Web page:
Green cards for EB-5 investors are limited to 10,000 per year. Accompanying relatives (which, on average, is two family members per investor) are not counted in this limit. Chinese investors are the vast majority of the applicants using this program. According to the State Department 9,128 of the EB-5 visas were allocated to the Chinese investors in 2016. The next biggest number of 225 went to the South Korean nationals.
For wealthy foreigners, the EB-5 program is the fastest, cheapest and best bet for getting the green card. Because of the ease of getting an EB-5 visa, there are currently 22,000 applicants in the backlog. However, scandals of visas going to people with criminal records, investors receiving green cards without actually creating very many jobs and swindlers defrauding potential investors have been in the news. This has been known to be a scandal-ridden visa program.
Some reform is underway in Congress for the EB-5 visa program to increase the investment amount to $1.3 million. However, this investment is still too small. It should be increased to $5 million. The lifetime value that can be attributed to each green card procured under the EB-5 program will exceed tens of millions of dollars. Importantly, what is needed is strict federal anti-fraud measures and tight oversight.
Employment-based (EB) visa
U.S. Immigration laws have certain numerical limits on the number of immigrants admitted by category each year, the total limit being 675,000. These limits, however, are not simple numbers. They are calculated based on rather complicated formula. The annual quota of visas allocated to employment-based category is 140,000, which include the quota for EB-5 visa. The employment-based visa is designed for foreigners holding professions with advanced degrees, persons of exceptional ability, skilled workers and other professionals. Reform is needed to bolster this quota to 300,000.
Every year American universities graduate 300,000 foreign students with STEM degrees. These students have already received valuable education and have the potential to be entrepreneurs and skilled workers. The immigration laws should be reformed to encourage opportunities for these graduates to apply for green card and remain in the U.S. These graduates will readily fill the void created by the proposed elimination of the H1-B program.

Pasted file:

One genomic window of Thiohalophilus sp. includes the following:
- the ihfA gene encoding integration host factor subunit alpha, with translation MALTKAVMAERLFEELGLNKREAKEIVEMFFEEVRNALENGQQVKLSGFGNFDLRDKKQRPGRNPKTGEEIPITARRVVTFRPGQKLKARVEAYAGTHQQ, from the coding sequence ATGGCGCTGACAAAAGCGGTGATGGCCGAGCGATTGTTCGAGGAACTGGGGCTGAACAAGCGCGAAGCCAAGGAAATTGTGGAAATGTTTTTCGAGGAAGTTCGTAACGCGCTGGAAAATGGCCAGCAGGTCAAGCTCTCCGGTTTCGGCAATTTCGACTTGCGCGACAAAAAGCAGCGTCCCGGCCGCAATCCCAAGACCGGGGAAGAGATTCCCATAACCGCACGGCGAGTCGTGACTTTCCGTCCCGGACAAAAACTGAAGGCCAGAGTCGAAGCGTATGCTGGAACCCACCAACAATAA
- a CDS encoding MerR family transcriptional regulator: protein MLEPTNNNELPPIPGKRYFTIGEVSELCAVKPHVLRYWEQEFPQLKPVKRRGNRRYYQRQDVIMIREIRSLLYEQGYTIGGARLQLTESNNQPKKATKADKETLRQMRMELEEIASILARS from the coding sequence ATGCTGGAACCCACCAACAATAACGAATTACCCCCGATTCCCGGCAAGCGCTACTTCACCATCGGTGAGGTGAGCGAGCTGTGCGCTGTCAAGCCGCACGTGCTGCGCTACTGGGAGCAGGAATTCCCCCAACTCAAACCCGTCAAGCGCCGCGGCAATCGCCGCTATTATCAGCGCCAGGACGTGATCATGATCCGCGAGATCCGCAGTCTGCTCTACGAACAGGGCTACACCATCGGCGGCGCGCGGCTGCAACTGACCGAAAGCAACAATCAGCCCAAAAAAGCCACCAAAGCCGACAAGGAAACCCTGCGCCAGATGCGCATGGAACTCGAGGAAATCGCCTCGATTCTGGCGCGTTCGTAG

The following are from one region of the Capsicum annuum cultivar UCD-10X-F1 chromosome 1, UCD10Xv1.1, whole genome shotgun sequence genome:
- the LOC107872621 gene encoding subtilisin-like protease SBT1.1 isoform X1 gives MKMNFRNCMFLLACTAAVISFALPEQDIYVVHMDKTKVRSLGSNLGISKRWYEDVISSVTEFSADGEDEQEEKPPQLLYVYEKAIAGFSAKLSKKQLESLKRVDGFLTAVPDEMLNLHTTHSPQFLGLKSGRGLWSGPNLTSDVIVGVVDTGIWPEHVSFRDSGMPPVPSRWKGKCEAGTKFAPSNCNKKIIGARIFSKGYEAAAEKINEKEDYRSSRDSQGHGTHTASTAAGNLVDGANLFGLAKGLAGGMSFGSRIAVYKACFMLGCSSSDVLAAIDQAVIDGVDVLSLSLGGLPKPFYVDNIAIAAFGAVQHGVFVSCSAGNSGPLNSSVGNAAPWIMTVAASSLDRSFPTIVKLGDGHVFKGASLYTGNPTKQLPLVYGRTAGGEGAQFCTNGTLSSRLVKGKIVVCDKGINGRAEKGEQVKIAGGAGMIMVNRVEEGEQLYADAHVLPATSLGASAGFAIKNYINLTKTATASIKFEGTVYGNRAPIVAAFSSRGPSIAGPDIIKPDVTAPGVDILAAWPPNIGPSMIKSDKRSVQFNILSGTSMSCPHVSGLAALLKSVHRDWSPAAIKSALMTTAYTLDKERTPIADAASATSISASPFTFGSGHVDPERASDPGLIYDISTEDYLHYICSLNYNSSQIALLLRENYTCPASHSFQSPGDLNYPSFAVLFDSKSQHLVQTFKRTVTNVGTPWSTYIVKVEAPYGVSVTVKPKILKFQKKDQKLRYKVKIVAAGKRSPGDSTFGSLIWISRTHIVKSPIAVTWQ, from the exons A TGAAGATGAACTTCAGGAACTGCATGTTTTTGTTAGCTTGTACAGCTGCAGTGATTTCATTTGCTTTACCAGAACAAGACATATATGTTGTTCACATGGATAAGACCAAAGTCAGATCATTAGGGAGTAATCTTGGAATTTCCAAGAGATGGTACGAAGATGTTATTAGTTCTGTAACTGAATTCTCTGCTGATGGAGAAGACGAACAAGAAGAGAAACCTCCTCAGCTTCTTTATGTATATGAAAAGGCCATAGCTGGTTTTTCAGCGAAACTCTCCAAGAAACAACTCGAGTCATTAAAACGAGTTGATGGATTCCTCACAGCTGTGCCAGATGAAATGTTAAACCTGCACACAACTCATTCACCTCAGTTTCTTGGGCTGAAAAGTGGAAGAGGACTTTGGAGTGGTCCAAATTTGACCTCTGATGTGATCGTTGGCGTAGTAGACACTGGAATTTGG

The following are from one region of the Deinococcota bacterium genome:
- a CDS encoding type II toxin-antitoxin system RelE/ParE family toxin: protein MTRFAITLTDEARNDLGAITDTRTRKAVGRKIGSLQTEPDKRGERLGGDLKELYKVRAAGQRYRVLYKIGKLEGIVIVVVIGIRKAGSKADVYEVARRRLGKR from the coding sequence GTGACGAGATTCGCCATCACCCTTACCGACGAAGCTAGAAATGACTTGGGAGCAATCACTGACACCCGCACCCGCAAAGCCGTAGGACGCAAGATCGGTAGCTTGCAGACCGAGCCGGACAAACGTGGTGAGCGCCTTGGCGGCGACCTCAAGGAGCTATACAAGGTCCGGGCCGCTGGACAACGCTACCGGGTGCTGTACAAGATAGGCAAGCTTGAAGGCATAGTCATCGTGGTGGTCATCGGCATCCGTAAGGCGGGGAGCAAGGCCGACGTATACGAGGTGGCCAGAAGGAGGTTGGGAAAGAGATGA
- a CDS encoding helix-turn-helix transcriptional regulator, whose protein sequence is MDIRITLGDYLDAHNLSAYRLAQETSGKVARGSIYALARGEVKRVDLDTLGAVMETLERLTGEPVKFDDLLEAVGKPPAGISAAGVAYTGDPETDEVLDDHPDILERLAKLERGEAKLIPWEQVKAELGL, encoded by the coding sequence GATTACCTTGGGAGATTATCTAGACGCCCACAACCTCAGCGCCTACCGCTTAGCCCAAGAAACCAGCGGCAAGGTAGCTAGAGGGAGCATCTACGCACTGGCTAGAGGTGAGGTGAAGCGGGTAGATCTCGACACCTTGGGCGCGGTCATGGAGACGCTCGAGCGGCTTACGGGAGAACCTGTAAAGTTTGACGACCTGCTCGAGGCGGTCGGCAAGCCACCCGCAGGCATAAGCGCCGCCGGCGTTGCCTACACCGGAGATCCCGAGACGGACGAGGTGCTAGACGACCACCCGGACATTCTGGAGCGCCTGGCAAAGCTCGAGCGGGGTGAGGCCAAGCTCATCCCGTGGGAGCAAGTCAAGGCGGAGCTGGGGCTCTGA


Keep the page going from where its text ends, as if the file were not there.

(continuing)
Foreigners who earned a green card are allowed to sponsor immediate relatives, including their spouse, unmarried children under 21 years of age; and U.S. citizens who previously held a green card can sponsor parents, brothers and sisters. The concept behind this family sponsorship is to preserve the unity of the family in the U.S. The assigned quota for a green card to brothers and sisters is 65,000. This category of sponsorship should be eliminated.
The concept of family unity is outdated. Even if the sponsored brother or sister were to receive the green card, the possibility of the brother or sister living in the same geography in the U.S. as the sponsor is limited. Second, in our interconnected world, it makes little difference whether the brother or sister is physically present in the U.S. or in the foreign country where they now live.
In summary, the U.S. immigration laws are based on meeting the country’s economic and security needs. We imported foreign workers and generously harbored them when our country needed them. The times have changed. We now need to create jobs for Americans and regain the strength and economic vitality of our nation. While the suggested changes may look somewhat self-centered, they are needed in the best interest of our country, now.
T. Rao Coca, Ph.D., J.D. is an intellectual property consultant, a former senior executive at IBM and IGT and now also a Score volunteer.